I lost my grandfather in 1986. I have great bookmarked memories of him. He was a great influence on me and there isn’t a day I don’t wish I could talk to him one more time. The funny thing is that I have some bookmarked memories of him that I choose not to open in my book of life memories. I systematically only open the pages that make him larger than life. I only open the pages that fit the image I have of him in my mind. Those pages of him acting poorly or negatively, although bookmarked, will remained closed and locked. Never to be opened again in the confines of my mind. I guess we all do that on some level. When someone dies, we freely open the “good” pages and quietly put those bookmarks that would taint the memory of a loved one under lock and key.
Many of the bookmarks in my life were influenced by Bryan Blakely, my childhood best friend. The first pillar in my life. The days of my early childhood were influenced by his presence in my life. Not much happened in my life from the age of 5 to 16 that Bryan and I did not experience together. Somewhere along the age of 16, we started to drift into different directions. Over the next 30 years whenever our paths crossed, we would always talk and we knew that there would always be a special friendship between us, but it would never be the same as it was growing up on that alley between Walnut and Washington Streets in Oak Harbor, Ohio. He died in June of 2009.
My best friend from my high school years took his own life.
Now that is a bookmark that I would rather not have to open. I was devastated. I was confused. I was filled with questions. I was overwhelmed with regret. I was angry. I was ashamed. I was frustrated. I was hurt. I was all of these things and more.
I will forever be grateful for spending 40 years of my life with the pleasure of knowing Steve Schueren. Steve was my closest high school friend. I looked up to Steve and I will always hold him in high regard as a man of God. All the bookmarked memories I have shared with him will forever be cherished and remembered. All of us who knew Steve know that he will live forever in our hearts.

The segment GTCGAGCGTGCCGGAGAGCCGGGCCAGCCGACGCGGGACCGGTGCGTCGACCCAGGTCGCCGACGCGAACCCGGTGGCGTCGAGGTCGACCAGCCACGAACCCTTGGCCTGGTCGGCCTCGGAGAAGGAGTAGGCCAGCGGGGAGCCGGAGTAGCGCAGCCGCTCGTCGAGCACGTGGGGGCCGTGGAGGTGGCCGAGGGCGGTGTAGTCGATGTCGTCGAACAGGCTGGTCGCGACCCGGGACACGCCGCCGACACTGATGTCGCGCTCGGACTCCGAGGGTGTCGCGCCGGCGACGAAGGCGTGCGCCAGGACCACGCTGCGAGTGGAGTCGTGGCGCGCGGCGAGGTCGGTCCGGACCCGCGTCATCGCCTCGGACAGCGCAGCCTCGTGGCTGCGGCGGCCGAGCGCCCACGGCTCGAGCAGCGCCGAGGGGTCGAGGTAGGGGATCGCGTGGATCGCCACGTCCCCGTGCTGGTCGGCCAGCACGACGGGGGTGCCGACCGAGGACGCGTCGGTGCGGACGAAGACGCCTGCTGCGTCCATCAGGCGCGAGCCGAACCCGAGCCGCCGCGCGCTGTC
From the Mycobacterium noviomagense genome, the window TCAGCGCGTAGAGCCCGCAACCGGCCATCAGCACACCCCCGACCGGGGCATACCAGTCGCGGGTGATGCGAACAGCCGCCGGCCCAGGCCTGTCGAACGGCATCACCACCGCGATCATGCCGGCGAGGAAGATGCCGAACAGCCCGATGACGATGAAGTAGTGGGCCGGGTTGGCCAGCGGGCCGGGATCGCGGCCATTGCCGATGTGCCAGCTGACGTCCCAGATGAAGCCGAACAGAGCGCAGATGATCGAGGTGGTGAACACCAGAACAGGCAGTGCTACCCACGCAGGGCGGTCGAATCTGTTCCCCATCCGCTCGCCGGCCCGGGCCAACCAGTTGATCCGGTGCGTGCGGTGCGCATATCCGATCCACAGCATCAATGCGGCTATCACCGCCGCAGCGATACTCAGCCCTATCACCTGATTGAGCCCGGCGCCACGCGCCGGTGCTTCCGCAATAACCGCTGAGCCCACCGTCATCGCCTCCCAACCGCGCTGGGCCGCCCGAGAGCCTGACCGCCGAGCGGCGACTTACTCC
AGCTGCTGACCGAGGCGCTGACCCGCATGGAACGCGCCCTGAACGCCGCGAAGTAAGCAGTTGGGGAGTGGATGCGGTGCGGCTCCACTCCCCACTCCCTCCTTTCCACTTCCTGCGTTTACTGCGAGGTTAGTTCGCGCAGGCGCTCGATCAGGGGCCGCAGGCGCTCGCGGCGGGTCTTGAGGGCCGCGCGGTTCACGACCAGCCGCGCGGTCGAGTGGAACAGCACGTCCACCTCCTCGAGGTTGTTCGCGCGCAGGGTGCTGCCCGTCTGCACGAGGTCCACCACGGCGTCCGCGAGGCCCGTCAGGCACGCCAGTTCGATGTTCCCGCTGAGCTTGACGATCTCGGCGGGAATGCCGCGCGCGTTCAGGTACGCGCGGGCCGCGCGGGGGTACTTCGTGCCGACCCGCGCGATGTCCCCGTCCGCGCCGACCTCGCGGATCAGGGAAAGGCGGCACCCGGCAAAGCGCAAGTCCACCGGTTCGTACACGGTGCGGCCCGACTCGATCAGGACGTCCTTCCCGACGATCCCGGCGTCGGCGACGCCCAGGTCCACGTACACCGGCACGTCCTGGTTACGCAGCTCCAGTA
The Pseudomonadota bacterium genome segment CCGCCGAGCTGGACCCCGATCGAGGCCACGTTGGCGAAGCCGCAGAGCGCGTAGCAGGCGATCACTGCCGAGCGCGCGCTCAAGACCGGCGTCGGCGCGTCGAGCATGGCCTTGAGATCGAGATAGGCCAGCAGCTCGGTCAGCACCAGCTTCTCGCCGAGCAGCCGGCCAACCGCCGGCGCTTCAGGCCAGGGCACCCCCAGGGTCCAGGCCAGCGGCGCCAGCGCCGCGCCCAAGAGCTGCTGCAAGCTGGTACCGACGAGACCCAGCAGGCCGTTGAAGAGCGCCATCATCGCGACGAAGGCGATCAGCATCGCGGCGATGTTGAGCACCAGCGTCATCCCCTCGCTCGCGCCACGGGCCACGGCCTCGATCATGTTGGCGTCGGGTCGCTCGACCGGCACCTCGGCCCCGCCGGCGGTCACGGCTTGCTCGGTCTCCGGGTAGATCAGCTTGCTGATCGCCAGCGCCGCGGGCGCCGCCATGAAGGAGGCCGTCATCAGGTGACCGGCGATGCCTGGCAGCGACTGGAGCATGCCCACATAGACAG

About the age of 16, I was introduced to a man who would become so influential throughout my teen and adult years. He grew to be not only be my friend but he was no less a father figure in my life. Our father/son relationship lasted for years. Bob Emrich loved me as a son and he loved me unconditionally. God took him home after a battle with cancer. He wasn’t perfect but he taught me so much and I still miss him everyday. There is no doubt of his influence in my life. Forever bookmarked in my memory.
One would think after reading this, I would have this bookmarking thing down. But like most people, I move from day-to-day not really paying attention to how quickly things could change.
Why does it take big kicks in the behind for us to realize what’s important in life?
Most of the time, I believe, it is because we get caught up in chasing things in life. Whether it be money, materials, certain experiences we think will solve our problems or even people. Sometimes we get so engaged with everything in the future or in the past and what it can bring us, that we forget about all that is right in front of our faces.